âž» Arrows and labels can be used extensively or very occasionally, depending on the designer. Occasionally starting points and finishing off points are indicated by tiny arrow heads, and long loopy lines indicated hook insertion points when these span several rows, or happen in unexpected situations. Row/round numbers and other labels keep the crocheter on track and help with shaping details, and sometimes with the use of stitch markers or unique stitch combinations.
Excerpts and joining
âž» For some patterns, where there is little shaping, the stitch diagram may just consist of the principal stitch pattern that is worked over a repeated series of stitches and rows. In this situation a partial diagram is shown, but the crocheter is expected to repeat the group of stitches across the whole of the work. Doilies and garments with extensive shaping often are charted out more completely, but even then a doily may have one sector of its circular shape charted out in full and the crocheter will be expected to repeat that group of stitches as they work their way around the piece. When items or motifs are joined, parts of the diagrams are often lightened or erased so that the crocheter can focus on how the joining takes place. At first these incomplete diagrams may be disconcerting, but with a little practice, it wonâ€™t be hard to focus on the joins where necessary and to refer to other diagrams for the missing stitches or pattern repeats (see Image 10).
âž» Letâ€™s dissect one small motif diagram and practise what weâ€™ve covered here. Looking at Image 11, we can see that the motif is worked in the round and begins with a ring formed by 5 chains. The black dot indicates that the chain is slip stitched to the first chain. Then there is an individual chain to start the next round, followed by 6 double crochet stitches into the ring. Round 1 ends with a slip stitch in the first double crochet of the round. For Round 2, the first 3ch acts as a treble, and an additional double treble and treble are worked in the stitch at the base of the 3ch. Subsequently, a trio consisting of a treble, a double treble, and again a treble are worked into the next double crochet from the previous round. This is repeated around and the round ends with a slip stitch into the top of the 3ch. The third round has quite a bit going on in it, but itâ€™s not too difficult. A single chain and double crochet into the st at the base of the chain starts things off. Then we chain 4, work a 5-half-treble puff stitch into the next double treble from the previous round. From here we work a picot stitch, which in this motif is 4 chains and a slip stitch into the base of the first chain, essentially the top of the puff stitch. Then we work a treble into the next stitch, chain 4 and work a double crochet in the next stitch. From the diagram, you can see which stitches repeat all the way around the motif. To finish the row, there is a slip stitch to the top of the first double crochet made and then the yarn is finished off and the ends are woven in, resulting in a cute miniature hexagon with puffy points.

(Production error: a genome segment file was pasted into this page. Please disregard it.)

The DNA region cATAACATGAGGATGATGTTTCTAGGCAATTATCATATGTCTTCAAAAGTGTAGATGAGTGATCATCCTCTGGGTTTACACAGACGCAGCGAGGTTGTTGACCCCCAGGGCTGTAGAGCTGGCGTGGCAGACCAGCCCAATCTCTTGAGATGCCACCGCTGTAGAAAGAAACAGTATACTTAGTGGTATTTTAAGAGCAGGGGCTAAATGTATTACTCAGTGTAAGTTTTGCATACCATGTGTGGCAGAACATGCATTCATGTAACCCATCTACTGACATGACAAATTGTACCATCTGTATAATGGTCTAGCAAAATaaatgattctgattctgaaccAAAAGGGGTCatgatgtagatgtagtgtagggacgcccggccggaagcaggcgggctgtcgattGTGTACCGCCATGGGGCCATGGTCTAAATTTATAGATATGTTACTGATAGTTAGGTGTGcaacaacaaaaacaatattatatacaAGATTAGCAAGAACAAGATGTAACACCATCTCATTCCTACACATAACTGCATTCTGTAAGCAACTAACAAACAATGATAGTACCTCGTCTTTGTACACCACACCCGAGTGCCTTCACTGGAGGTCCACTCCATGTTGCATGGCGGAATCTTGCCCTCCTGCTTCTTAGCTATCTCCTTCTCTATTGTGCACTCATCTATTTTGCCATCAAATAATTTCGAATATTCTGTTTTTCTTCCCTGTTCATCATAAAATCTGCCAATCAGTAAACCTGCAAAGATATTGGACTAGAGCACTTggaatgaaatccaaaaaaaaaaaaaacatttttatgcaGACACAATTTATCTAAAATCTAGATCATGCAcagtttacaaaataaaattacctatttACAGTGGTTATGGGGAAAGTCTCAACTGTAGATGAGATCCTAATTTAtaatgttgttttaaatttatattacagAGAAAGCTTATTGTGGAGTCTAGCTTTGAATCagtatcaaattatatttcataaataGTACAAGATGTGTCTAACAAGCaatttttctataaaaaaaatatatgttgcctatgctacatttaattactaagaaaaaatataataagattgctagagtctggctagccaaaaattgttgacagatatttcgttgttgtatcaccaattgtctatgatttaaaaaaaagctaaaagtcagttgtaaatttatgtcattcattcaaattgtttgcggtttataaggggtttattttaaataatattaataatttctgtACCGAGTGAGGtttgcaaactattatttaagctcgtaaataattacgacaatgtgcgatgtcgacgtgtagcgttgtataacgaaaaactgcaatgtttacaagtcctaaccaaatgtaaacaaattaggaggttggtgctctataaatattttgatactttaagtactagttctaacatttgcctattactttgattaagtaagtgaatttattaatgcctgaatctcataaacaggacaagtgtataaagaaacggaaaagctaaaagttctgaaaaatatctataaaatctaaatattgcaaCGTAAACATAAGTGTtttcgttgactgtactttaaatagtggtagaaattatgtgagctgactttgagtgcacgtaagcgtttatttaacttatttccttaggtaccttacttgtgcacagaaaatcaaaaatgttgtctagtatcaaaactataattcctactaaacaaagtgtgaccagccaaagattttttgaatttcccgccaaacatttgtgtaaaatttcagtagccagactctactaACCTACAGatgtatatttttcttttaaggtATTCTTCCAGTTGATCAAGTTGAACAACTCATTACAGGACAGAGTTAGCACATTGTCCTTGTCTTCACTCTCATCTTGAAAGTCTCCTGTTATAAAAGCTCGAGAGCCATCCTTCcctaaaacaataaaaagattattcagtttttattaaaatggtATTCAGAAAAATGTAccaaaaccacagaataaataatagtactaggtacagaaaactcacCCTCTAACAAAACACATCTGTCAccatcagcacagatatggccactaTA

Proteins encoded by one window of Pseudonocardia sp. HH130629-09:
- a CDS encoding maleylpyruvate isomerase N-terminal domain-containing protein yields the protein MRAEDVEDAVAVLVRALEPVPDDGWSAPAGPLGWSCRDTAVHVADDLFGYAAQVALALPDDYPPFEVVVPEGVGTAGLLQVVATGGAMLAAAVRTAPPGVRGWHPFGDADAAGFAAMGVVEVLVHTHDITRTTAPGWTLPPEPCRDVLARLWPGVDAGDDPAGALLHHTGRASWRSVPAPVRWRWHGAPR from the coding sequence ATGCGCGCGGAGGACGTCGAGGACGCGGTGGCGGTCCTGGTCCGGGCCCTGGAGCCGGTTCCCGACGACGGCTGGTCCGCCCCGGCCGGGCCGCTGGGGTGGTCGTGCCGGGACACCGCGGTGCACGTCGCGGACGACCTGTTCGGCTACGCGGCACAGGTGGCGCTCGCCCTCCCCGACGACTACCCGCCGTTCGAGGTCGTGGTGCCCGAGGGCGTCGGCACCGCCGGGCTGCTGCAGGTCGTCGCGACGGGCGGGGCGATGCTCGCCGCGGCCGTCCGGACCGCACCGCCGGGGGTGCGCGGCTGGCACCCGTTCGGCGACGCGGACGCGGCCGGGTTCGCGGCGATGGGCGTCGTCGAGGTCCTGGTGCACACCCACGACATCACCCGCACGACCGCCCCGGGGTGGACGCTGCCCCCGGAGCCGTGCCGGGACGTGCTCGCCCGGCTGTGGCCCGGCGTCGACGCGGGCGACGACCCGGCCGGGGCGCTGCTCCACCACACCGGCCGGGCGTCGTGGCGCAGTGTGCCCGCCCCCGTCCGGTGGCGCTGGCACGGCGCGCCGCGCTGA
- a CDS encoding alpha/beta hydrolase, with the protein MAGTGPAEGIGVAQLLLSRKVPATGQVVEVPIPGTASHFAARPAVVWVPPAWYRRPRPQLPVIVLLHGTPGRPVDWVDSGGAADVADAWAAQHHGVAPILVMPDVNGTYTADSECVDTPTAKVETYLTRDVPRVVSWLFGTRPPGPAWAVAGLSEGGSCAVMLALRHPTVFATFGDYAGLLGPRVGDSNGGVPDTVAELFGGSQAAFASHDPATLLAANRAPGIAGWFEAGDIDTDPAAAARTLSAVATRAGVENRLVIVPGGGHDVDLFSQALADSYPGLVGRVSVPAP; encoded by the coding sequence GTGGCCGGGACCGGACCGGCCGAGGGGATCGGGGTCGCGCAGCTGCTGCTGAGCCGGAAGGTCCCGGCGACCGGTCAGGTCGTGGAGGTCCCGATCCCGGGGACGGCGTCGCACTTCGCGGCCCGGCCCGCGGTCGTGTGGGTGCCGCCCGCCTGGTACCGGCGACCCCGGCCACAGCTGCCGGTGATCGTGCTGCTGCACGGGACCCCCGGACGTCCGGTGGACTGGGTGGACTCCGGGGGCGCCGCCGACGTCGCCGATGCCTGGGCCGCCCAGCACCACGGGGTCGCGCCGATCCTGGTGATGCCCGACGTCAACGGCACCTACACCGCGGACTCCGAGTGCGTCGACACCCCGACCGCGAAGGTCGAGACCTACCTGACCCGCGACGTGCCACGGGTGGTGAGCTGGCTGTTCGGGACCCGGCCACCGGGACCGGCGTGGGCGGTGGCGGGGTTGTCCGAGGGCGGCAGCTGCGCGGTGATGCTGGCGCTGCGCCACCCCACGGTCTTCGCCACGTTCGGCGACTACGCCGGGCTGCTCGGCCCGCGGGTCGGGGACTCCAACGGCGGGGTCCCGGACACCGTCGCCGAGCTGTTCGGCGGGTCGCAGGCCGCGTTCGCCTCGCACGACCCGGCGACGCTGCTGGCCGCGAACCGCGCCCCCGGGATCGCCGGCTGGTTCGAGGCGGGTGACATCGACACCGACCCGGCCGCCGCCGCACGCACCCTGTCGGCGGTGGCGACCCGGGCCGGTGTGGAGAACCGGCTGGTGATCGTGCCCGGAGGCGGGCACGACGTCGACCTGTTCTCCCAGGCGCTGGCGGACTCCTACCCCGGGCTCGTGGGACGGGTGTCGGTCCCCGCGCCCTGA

âž» We trust that those of you who have found stitch diagrams to be a murky jumble of lines and circles will now see with a little more clarity how crochet symbols actually represent fairly closely a finished piece, showing where and in which order all the stitches are worked. Once you understand the new â€˜alphabetâ€™ of crochet symbols and practise identifying where the insertion points of the hook are worked based on the placement of the symbols, you will be well on your way to solving the occasional puzzle that text instructions leave, but the diagrams clearly illustrate. And as more designers use diagrams and more international designers are discovered and showcased, youâ€™ll be able to follow patterns that are basically in a language other than English. As you work through your favourite lace projects in this issue, we hope the diagrams will add to your enjoyment of crafting these lovely pieces.